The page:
“I think a lot of literature deals in absolutes and I genuinely wanted to ask more questions than I answered. We rather live in a time where we like an absolute; so you either are a person of faith who is very mystical and believes in the supernatural or you are a rationalist and a scientist and you don’t have faith. Actually it’s much more nuanced than that. What I wanted to do was to write a book that was simultaneously modern and historical.

A Living, Natural World Woven with the Uncanny

It is the nostalgia of historical novels that Perry is keen to avoid, particularly where it concerns the character and nature of women. In fact, when it comes to women in historical fiction Perry believes we’ve all been sold a myth.

Far From the Madding Crowd is published in 1874 and there you have Bathsheba Everdeen running her own farm, Women didn’t suddenly appear as cogent, independent beings in 1918, they’ve always been that way. I played with the word ‘cleave’ in the book and the way it can mean to be apart but also joined together. Where is the idea of selfhood and the idea that one can love and love purely but be absolutely content as an individual being, fully formed and solitary?”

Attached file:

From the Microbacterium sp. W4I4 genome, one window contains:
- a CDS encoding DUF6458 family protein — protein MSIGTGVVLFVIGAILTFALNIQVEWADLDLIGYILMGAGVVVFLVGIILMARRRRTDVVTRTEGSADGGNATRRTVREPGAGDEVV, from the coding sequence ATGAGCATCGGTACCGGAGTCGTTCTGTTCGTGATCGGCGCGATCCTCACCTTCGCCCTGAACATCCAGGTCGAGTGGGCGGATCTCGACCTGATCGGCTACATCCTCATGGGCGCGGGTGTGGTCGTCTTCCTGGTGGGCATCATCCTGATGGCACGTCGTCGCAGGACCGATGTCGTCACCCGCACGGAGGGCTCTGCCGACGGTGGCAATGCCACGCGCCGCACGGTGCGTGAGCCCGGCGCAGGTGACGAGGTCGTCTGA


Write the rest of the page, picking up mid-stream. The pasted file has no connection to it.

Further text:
As vivid as any character in The Essex Serpent, is the image of the Blackwater – the heart of Perry’s Essex marshland setting – a place of bewitching power and beauty, a lure and a creeping threat, ever-present in the background. It’s a common theme for Perry who acknowledges she is “completely obsessed” with water.

“I’m fortunate enough to live ten minutes from the beautiful river than runs through the middle of Norwich and I walk there as often as I can, I just am transfixed by it, I love to be near it, I love the liminal quality of it. It’s nothingness. It’s the edge of the world yet at the same time, it can carry you off to anywhere new.”

This persistent presence of a living natural world is essential to Perry’s interpretation of the Gothic, the sense of uncanny which is so woven into her landscapes and prose. She insists that a novel rooted in nature is entirely consistent with the Gothic aesthetic: “If you go to a bit of coastline, the Essex marches where The Essex Serpent is set, it’s familiar but it’s also different depending on the tide. All these landmarks are suddenly gone, or suddenly revealed.

Themes of Victorian Literature Become Entirely New